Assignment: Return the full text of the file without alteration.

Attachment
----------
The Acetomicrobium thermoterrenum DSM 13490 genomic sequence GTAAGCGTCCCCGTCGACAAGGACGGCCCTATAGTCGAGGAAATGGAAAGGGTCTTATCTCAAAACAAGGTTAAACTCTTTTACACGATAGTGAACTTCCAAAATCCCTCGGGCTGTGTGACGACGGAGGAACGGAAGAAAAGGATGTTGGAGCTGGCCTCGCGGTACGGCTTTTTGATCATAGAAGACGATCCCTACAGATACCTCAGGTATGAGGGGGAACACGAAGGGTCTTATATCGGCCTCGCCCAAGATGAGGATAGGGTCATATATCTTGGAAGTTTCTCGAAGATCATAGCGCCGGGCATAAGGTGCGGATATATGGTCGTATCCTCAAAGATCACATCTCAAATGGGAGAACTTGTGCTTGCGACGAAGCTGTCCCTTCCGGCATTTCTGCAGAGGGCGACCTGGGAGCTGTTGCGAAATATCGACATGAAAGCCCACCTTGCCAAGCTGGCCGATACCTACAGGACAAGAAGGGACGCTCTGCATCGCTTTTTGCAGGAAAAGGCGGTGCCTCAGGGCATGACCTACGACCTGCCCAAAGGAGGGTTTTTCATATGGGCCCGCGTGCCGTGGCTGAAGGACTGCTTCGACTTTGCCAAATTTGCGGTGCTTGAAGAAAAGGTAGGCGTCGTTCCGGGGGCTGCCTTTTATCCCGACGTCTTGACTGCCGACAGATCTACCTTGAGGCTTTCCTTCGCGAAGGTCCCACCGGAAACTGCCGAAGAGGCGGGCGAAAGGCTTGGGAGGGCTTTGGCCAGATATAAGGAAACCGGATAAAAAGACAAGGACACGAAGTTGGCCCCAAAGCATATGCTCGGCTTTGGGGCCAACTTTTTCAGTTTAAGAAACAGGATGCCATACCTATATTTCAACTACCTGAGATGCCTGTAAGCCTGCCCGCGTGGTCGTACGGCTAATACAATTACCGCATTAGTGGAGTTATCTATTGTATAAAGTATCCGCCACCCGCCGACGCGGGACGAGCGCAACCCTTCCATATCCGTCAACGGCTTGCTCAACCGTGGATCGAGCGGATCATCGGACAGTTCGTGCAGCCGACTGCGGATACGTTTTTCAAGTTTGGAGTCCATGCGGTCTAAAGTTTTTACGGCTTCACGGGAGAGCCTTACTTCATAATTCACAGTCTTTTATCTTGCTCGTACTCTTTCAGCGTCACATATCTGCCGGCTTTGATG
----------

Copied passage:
The Acetomicrobium thermoterrenum DSM 13490 genomic sequence GTAAGCGTCCCCGTCGACAAGGACGGCCCTATAGTCGAGGAAATGGAAAGGGTCTTATCTCAAAACAAGGTTAAACTCTTTTACACGATAGTGAACTTCCAAAATCCCTCGGGCTGTGTGACGACGGAGGAACGGAAGAAAAGGATGTTGGAGCTGGCCTCGCGGTACGGCTTTTTGATCATAGAAGACGATCCCTACAGATACCTCAGGTATGAGGGGGAACACGAAGGGTCTTATATCGGCCTCGCCCAAGATGAGGATAGGGTCATATATCTTGGAAGTTTCTCGAAGATCATAGCGCCGGGCATAAGGTGCGGATATATGGTCGTATCCTCAAAGATCACATCTCAAATGGGAGAACTTGTGCTTGCGACGAAGCTGTCCCTTCCGGCATTTCTGCAGAGGGCGACCTGGGAGCTGTTGCGAAATATCGACATGAAAGCCCACCTTGCCAAGCTGGCCGATACCTACAGGACAAGAAGGGACGCTCTGCATCGCTTTTTGCAGGAAAAGGCGGTGCCTCAGGGCATGACCTACGACCTGCCCAAAGGAGGGTTTTTCATATGGGCCCGCGTGCCGTGGCTGAAGGACTGCTTCGACTTTGCCAAATTTGCGGTGCTTGAAGAAAAGGTAGGCGTCGTTCCGGGGGCTGCCTTTTATCCCGACGTCTTGACTGCCGACAGATCTACCTTGAGGCTTTCCTTCGCGAAGGTCCCACCGGAAACTGCCGAAGAGGCGGGCGAAAGGCTTGGGAGGGCTTTGGCCAGATATAAGGAAACCGGATAAAAAGACAAGGACACGAAGTTGGCCCCAAAGCATATGCTCGGCTTTGGGGCCAACTTTTTCAGTTTAAGAAACAGGATGCCATACCTATATTTCAACTACCTGAGATGCCTGTAAGCCTGCCCGCGTGGTCGTACGGCTAATACAATTACCGCATTAGTGGAGTTATCTATTGTATAAAGTATCCGCCACCCGCCGACGCGGGACGAGCGCAACCCTTCCATATCCGTCAACGGCTTGCTCAACCGTGGATCGAGCGGATCATCGGACAGTTCGTGCAGCCGACTGCGGATACGTTTTTCAAGTTTGGAGTCCATGCGGTCTAAAGTTTTTACGGCTTCACGGGAGAGCCTTACTTCATAATTCACAGTCTTTTATCTTGCTCGTACTCTTTCAGCGTCACATATCTGCCGGCTTTGATG